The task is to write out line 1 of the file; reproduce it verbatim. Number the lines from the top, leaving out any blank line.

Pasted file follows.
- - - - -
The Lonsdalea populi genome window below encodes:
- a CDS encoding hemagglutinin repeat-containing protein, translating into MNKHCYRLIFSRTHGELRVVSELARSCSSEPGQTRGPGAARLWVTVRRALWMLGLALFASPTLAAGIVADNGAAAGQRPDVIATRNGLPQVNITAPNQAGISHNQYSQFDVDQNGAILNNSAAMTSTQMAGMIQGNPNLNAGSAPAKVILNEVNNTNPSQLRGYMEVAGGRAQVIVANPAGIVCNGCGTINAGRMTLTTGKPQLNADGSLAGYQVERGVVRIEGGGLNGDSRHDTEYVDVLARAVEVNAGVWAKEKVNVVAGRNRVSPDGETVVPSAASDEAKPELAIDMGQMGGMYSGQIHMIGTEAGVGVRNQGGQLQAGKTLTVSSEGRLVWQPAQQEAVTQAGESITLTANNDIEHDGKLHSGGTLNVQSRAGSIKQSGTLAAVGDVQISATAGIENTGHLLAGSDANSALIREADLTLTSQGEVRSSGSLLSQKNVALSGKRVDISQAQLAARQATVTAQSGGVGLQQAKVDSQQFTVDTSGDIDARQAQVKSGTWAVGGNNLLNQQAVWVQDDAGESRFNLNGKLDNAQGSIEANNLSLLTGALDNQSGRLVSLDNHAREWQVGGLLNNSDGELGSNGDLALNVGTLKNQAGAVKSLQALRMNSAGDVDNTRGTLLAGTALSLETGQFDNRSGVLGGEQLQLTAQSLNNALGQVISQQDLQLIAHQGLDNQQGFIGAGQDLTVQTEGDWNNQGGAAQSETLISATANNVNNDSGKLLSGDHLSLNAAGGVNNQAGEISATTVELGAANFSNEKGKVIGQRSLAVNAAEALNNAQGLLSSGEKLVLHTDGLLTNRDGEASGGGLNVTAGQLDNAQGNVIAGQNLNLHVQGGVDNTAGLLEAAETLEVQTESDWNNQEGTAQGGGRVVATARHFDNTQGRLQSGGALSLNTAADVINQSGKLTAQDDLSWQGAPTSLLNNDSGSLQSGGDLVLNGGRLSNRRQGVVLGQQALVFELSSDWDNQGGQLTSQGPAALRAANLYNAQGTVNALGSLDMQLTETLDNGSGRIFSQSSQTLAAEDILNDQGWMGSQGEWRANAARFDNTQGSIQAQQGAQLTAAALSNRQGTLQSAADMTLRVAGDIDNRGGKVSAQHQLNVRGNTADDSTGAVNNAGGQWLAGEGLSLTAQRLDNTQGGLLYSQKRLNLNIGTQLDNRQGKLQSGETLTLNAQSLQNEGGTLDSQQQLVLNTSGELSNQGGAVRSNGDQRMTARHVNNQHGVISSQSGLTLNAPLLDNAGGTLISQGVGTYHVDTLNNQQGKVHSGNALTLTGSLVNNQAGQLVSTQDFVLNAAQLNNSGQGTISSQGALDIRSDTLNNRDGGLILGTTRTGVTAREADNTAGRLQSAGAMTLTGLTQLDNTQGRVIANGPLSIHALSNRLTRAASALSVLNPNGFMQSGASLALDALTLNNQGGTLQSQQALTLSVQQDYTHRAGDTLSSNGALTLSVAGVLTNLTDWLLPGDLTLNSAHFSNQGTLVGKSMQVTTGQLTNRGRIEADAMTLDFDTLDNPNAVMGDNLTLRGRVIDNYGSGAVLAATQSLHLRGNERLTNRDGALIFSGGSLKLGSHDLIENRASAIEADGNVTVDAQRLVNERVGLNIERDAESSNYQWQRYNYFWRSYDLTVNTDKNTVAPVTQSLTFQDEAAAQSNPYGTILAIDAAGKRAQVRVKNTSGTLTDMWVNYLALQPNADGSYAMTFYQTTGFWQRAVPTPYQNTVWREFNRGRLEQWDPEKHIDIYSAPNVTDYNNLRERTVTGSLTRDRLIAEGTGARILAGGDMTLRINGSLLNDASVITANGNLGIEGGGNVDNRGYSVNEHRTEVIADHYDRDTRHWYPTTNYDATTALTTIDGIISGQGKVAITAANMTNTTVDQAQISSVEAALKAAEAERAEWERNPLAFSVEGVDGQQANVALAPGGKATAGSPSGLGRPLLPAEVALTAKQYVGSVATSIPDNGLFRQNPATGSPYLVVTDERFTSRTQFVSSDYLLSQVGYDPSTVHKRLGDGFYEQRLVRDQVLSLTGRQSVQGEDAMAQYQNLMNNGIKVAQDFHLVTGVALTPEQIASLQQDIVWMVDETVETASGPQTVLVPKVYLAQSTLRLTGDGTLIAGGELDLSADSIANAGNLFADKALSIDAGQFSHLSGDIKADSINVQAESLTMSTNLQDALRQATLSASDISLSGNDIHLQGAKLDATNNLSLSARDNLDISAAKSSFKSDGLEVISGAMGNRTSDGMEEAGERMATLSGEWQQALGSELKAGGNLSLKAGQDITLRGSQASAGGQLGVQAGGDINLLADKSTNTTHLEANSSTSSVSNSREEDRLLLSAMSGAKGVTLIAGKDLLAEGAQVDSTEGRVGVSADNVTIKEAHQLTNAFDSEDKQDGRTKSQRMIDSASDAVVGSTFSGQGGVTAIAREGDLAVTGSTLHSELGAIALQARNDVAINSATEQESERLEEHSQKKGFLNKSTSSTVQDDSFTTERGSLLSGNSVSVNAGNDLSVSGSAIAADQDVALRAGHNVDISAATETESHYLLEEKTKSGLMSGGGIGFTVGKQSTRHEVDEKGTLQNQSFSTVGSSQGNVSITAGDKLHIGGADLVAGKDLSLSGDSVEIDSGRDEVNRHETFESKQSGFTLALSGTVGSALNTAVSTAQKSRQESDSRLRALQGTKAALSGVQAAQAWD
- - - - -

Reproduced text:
The Lonsdalea populi genome window below encodes: